Accordingly, in the example depicted in
Note that the result obtained generally depends on the comb of frequencies used because the mean error rate MER of a carrier frequency can be affected by the presence of the other carrier frequencies in the same multiplex. This is caused by interactions between neighboring channels caused by nonlinear phenomena such as four wave mixing (FWM) and cross gain modulation. The resulting crosstalk represents a penalty in direct proportion to the optical power and in inverse proportion to the spectral spacing between channels.
Thus by taking the same ranges P1 to P4 of error rate values as previously, there are obtained only two non-empty sets of frequencies E1 and E′2. The set E1 associated with the range P1 is unchanged. On the other hand, the range P2 is associated with a new set E′2 comprising ten frequencies.
It is therefore possible to define for, each comb that may be envisaged, N sets of frequencies, where the number N is of course a function of the comb concerned and of the selected ranges of error rate values. The information identifying for the selected comb(s) the frequencies of the various sets are then stored in the memory 4 of the controller 2 in the form of a corresponding table 4 c.
To optimize the use of the network, in accordance with the invention, the N sets of the error rate values of the N associated ranges taken in decreasing order then respectively correspond to N distinct values that the constraint value of the signals can assume. The simplest implementation of the invention is that depicted in
Generally speaking, a constraint value VC is representative of a minimum level of performance imposed on the transmission of a signal. Depending on the network concerned, the constraint value of a signal can depend on various constraint parameters that each contribute to raising the minimum performance level.
One simple situation is that in which the data rate and an imposed maximum error rate are the same for all the signals. The constraint value VC is then essentially a function of the transmission distance, which in practice may therefore constitute the only constraint parameter to be taken into account. Returning to the example depicted in
If the network is additionally used to transmit signals having different data rates, then the data rate is another constraint parameter. This leads to defining a function G of the transmission distance and data rate for evaluating a resulting constraint value VC. The function referred to may assume N values corresponding to the N constraint values and may be defined experimentally so that each frequency belonging to that of the N sets of frequencies which is associated with one of the constraint values allows any signal having the same constraint value and carried by that frequency to be transmitted over the imposed transmission distance, at its imposed data rate, and with an error rate at most equal to the imposed maximum rate.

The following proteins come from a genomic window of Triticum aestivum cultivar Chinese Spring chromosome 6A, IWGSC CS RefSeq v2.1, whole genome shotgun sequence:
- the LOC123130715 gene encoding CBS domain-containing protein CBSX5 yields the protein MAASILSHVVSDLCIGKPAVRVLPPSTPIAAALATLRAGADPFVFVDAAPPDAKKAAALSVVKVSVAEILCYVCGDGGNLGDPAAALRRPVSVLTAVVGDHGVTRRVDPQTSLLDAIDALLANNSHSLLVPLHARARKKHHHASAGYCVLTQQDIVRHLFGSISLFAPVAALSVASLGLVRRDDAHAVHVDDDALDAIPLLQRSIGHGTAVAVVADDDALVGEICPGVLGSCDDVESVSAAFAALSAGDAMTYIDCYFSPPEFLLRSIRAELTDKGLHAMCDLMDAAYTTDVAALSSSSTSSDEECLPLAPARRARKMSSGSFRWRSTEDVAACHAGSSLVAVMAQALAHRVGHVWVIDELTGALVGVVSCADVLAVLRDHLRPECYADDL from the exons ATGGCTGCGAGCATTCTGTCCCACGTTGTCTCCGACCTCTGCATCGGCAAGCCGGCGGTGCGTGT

Other parameters that depend on functional options provided within the network may be identified. In particular, if the signals may belong to different classes of service imposing different permissible maximum receive error rate values, then that class of service or that maximum error rate also constitutes a constraint parameter to be taken into account in defining the function G.
The N values that the function G can assume therefore correspond to the respective N constraint values VC1−VCN that, taken in increasing order, correspond to the respective N sets of frequencies taken in decreasing order of the error rate values of the associated N ranges.
The function G may simply take the form of a table 4 b stored in the memory 4 of the controller 2 and addressed as a function of the constraint parameters to be taken into account. To each address there therefore corresponds an item of data representative of a corresponding constraint value VC.
The function G may also be created from an analytical function with one or more variables, such as a polynomial function, for example, the N values that the function G may assume being rounded values of the analytical function. With the constraint parameters cited hereinabove, this analytical function is an increasing function of the distance and the data rate and a decreasing function of the maximum permissible error rate value.
To summarize, in the general case, the assignment of optical carrier frequencies to the signals to be transmitted then consists in:
In practical terms, the method of the invention is implemented by a program executed by the processor unit 3, this program using in particular the table 4 c which identifies, for each access node, the frequencies of each of the N sets and the function G (for example the table 4 b).
It is assumed that a comb of frequencies that may be used in the network has been defined and that the unit has updated the routing table 4 a as a function of all requests received from the network.